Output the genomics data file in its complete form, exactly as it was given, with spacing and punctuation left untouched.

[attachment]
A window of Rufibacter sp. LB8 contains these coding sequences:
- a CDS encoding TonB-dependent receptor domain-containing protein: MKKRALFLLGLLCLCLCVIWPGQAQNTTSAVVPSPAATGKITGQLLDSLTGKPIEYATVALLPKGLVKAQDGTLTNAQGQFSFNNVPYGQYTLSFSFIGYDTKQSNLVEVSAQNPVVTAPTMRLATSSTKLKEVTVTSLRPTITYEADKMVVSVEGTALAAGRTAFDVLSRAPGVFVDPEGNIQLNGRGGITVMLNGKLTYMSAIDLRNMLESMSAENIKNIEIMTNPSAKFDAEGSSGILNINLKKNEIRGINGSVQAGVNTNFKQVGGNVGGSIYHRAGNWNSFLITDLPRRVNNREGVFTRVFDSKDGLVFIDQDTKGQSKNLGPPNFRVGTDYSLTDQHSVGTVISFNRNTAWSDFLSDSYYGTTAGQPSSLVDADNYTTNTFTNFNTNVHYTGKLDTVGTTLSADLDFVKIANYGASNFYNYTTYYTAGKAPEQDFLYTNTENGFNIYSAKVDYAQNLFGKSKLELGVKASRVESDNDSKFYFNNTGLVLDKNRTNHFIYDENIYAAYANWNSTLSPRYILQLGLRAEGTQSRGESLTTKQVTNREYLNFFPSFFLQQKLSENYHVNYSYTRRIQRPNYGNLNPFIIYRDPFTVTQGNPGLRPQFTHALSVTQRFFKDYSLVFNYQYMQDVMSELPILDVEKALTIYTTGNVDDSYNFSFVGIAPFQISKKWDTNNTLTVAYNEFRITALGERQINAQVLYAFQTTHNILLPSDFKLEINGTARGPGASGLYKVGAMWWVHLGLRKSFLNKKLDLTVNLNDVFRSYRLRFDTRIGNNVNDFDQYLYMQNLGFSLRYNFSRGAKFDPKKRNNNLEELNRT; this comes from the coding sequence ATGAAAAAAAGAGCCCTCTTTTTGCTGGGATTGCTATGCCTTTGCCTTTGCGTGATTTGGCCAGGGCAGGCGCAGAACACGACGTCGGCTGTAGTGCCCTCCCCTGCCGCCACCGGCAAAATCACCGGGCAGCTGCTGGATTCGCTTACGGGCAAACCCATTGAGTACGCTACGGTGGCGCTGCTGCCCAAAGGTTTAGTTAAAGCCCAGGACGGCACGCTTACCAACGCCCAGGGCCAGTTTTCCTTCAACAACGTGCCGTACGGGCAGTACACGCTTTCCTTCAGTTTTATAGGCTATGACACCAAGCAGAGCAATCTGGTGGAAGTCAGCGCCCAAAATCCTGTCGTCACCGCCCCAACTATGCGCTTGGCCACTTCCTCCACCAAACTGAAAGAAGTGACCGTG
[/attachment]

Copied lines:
A window of Rufibacter sp. LB8 contains these coding sequences:
- a CDS encoding TonB-dependent receptor domain-containing protein: MKKRALFLLGLLCLCLCVIWPGQAQNTTSAVVPSPAATGKITGQLLDSLTGKPIEYATVALLPKGLVKAQDGTLTNAQGQFSFNNVPYGQYTLSFSFIGYDTKQSNLVEVSAQNPVVTAPTMRLATSSTKLKEVTVTSLRPTITYEADKMVVSVEGTALAAGRTAFDVLSRAPGVFVDPEGNIQLNGRGGITVMLNGKLTYMSAIDLRNMLESMSAENIKNIEIMTNPSAKFDAEGSSGILNINLKKNEIRGINGSVQAGVNTNFKQVGGNVGGSIYHRAGNWNSFLITDLPRRVNNREGVFTRVFDSKDGLVFIDQDTKGQSKNLGPPNFRVGTDYSLTDQHSVGTVISFNRNTAWSDFLSDSYYGTTAGQPSSLVDADNYTTNTFTNFNTNVHYTGKLDTVGTTLSADLDFVKIANYGASNFYNYTTYYTAGKAPEQDFLYTNTENGFNIYSAKVDYAQNLFGKSKLELGVKASRVESDNDSKFYFNNTGLVLDKNRTNHFIYDENIYAAYANWNSTLSPRYILQLGLRAEGTQSRGESLTTKQVTNREYLNFFPSFFLQQKLSENYHVNYSYTRRIQRPNYGNLNPFIIYRDPFTVTQGNPGLRPQFTHALSVTQRFFKDYSLVFNYQYMQDVMSELPILDVEKALTIYTTGNVDDSYNFSFVGIAPFQISKKWDTNNTLTVAYNEFRITALGERQINAQVLYAFQTTHNILLPSDFKLEINGTARGPGASGLYKVGAMWWVHLGLRKSFLNKKLDLTVNLNDVFRSYRLRFDTRIGNNVNDFDQYLYMQNLGFSLRYNFSRGAKFDPKKRNNNLEELNRT; this comes from the coding sequence ATGAAAAAAAGAGCCCTCTTTTTGCTGGGATTGCTATGCCTTTGCCTTTGCGTGATTTGGCCAGGGCAGGCGCAGAACACGACGTCGGCTGTAGTGCCCTCCCCTGCCGCCACCGGCAAAATCACCGGGCAGCTGCTGGATTCGCTTACGGGCAAACCCATTGAGTACGCTACGGTGGCGCTGCTGCCCAAAGGTTTAGTTAAAGCCCAGGACGGCACGCTTACCAACGCCCAGGGCCAGTTTTCCTTCAACAACGTGCCGTACGGGCAGTACACGCTTTCCTTCAGTTTTATAGGCTATGACACCAAGCAGAGCAATCTGGTGGAAGTCAGCGCCCAAAATCCTGTCGTCACCGCCCCAACTATGCGCTTGGCCACTTCCTCCACCAAACTGAAAGAAGTGACCGTG